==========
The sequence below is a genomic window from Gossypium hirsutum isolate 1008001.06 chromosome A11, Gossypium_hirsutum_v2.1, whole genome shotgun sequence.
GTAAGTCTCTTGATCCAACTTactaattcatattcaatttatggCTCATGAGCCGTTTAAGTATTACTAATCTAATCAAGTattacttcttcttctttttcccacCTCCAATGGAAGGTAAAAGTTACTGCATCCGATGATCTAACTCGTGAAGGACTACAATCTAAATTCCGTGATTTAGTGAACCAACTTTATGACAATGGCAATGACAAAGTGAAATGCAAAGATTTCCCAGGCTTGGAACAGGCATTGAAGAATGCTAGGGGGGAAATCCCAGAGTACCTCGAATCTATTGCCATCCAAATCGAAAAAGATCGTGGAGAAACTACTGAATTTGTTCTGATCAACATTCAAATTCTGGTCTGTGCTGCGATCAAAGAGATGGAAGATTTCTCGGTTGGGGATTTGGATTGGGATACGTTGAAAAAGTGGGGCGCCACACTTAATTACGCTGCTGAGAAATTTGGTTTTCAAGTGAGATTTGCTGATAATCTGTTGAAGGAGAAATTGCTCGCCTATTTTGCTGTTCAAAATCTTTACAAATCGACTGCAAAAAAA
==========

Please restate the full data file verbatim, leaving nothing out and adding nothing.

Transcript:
The sequence below is a genomic window from Gossypium hirsutum isolate 1008001.06 chromosome A11, Gossypium_hirsutum_v2.1, whole genome shotgun sequence.
GTAAGTCTCTTGATCCAACTTactaattcatattcaatttatggCTCATGAGCCGTTTAAGTATTACTAATCTAATCAAGTattacttcttcttctttttcccacCTCCAATGGAAGGTAAAAGTTACTGCATCCGATGATCTAACTCGTGAAGGACTACAATCTAAATTCCGTGATTTAGTGAACCAACTTTATGACAATGGCAATGACAAAGTGAAATGCAAAGATTTCCCAGGCTTGGAACAGGCATTGAAGAATGCTAGGGGGGAAATCCCAGAGTACCTCGAATCTATTGCCATCCAAATCGAAAAAGATCGTGGAGAAACTACTGAATTTGTTCTGATCAACATTCAAATTCTGGTCTGTGCTGCGATCAAAGAGATGGAAGATTTCTCGGTTGGGGATTTGGATTGGGATACGTTGAAAAAGTGGGGCGCCACACTTAATTACGCTGCTGAGAAATTTGGTTTTCAAGTGAGATTTGCTGATAATCTGTTGAAGGAGAAATTGCTCGCCTATTTTGCTGTTCAAAATCTTTACAAATCGACTGCAAAAAAA